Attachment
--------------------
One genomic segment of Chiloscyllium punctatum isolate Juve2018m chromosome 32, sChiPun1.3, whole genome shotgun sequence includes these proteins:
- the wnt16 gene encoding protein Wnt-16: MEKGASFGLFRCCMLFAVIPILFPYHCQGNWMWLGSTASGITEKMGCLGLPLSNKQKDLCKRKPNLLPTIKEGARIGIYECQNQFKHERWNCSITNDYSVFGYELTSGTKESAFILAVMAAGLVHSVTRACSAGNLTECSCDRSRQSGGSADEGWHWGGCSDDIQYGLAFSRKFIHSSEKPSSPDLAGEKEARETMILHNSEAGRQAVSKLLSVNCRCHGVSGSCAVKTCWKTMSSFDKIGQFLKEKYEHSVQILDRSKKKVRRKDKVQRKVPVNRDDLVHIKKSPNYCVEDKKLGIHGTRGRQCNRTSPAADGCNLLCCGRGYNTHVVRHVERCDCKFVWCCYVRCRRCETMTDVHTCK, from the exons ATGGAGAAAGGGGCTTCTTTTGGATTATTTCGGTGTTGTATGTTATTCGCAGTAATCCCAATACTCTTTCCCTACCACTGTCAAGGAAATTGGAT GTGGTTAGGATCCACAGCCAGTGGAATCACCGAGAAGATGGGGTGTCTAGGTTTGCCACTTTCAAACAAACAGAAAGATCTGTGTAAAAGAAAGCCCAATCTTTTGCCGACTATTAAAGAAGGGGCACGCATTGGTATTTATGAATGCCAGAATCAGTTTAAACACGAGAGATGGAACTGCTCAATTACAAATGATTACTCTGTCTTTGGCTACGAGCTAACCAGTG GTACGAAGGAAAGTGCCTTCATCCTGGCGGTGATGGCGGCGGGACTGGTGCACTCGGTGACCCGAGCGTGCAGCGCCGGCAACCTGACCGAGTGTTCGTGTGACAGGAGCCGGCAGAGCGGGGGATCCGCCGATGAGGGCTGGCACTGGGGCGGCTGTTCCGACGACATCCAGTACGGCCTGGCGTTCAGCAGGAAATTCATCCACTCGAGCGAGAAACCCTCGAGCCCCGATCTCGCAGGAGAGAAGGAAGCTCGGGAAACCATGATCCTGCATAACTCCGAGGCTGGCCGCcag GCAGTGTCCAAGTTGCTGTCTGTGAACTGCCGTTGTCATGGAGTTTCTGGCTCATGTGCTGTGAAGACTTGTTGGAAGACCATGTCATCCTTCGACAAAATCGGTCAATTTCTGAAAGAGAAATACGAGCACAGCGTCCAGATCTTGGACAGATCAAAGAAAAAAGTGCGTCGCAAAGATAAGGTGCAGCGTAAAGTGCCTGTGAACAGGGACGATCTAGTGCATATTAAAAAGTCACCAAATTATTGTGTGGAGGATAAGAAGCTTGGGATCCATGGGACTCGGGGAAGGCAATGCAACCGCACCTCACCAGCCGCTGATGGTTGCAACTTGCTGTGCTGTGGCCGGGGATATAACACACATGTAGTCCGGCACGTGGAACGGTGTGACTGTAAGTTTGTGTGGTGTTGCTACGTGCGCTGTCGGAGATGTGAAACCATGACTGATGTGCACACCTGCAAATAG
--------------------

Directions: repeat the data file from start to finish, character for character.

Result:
One genomic segment of Chiloscyllium punctatum isolate Juve2018m chromosome 32, sChiPun1.3, whole genome shotgun sequence includes these proteins:
- the wnt16 gene encoding protein Wnt-16: MEKGASFGLFRCCMLFAVIPILFPYHCQGNWMWLGSTASGITEKMGCLGLPLSNKQKDLCKRKPNLLPTIKEGARIGIYECQNQFKHERWNCSITNDYSVFGYELTSGTKESAFILAVMAAGLVHSVTRACSAGNLTECSCDRSRQSGGSADEGWHWGGCSDDIQYGLAFSRKFIHSSEKPSSPDLAGEKEARETMILHNSEAGRQAVSKLLSVNCRCHGVSGSCAVKTCWKTMSSFDKIGQFLKEKYEHSVQILDRSKKKVRRKDKVQRKVPVNRDDLVHIKKSPNYCVEDKKLGIHGTRGRQCNRTSPAADGCNLLCCGRGYNTHVVRHVERCDCKFVWCCYVRCRRCETMTDVHTCK, from the exons ATGGAGAAAGGGGCTTCTTTTGGATTATTTCGGTGTTGTATGTTATTCGCAGTAATCCCAATACTCTTTCCCTACCACTGTCAAGGAAATTGGAT GTGGTTAGGATCCACAGCCAGTGGAATCACCGAGAAGATGGGGTGTCTAGGTTTGCCACTTTCAAACAAACAGAAAGATCTGTGTAAAAGAAAGCCCAATCTTTTGCCGACTATTAAAGAAGGGGCACGCATTGGTATTTATGAATGCCAGAATCAGTTTAAACACGAGAGATGGAACTGCTCAATTACAAATGATTACTCTGTCTTTGGCTACGAGCTAACCAGTG GTACGAAGGAAAGTGCCTTCATCCTGGCGGTGATGGCGGCGGGACTGGTGCACTCGGTGACCCGAGCGTGCAGCGCCGGCAACCTGACCGAGTGTTCGTGTGACAGGAGCCGGCAGAGCGGGGGATCCGCCGATGAGGGCTGGCACTGGGGCGGCTGTTCCGACGACATCCAGTACGGCCTGGCGTTCAGCAGGAAATTCATCCACTCGAGCGAGAAACCCTCGAGCCCCGATCTCGCAGGAGAGAAGGAAGCTCGGGAAACCATGATCCTGCATAACTCCGAGGCTGGCCGCcag GCAGTGTCCAAGTTGCTGTCTGTGAACTGCCGTTGTCATGGAGTTTCTGGCTCATGTGCTGTGAAGACTTGTTGGAAGACCATGTCATCCTTCGACAAAATCGGTCAATTTCTGAAAGAGAAATACGAGCACAGCGTCCAGATCTTGGACAGATCAAAGAAAAAAGTGCGTCGCAAAGATAAGGTGCAGCGTAAAGTGCCTGTGAACAGGGACGATCTAGTGCATATTAAAAAGTCACCAAATTATTGTGTGGAGGATAAGAAGCTTGGGATCCATGGGACTCGGGGAAGGCAATGCAACCGCACCTCACCAGCCGCTGATGGTTGCAACTTGCTGTGCTGTGGCCGGGGATATAACACACATGTAGTCCGGCACGTGGAACGGTGTGACTGTAAGTTTGTGTGGTGTTGCTACGTGCGCTGTCGGAGATGTGAAACCATGACTGATGTGCACACCTGCAAATAG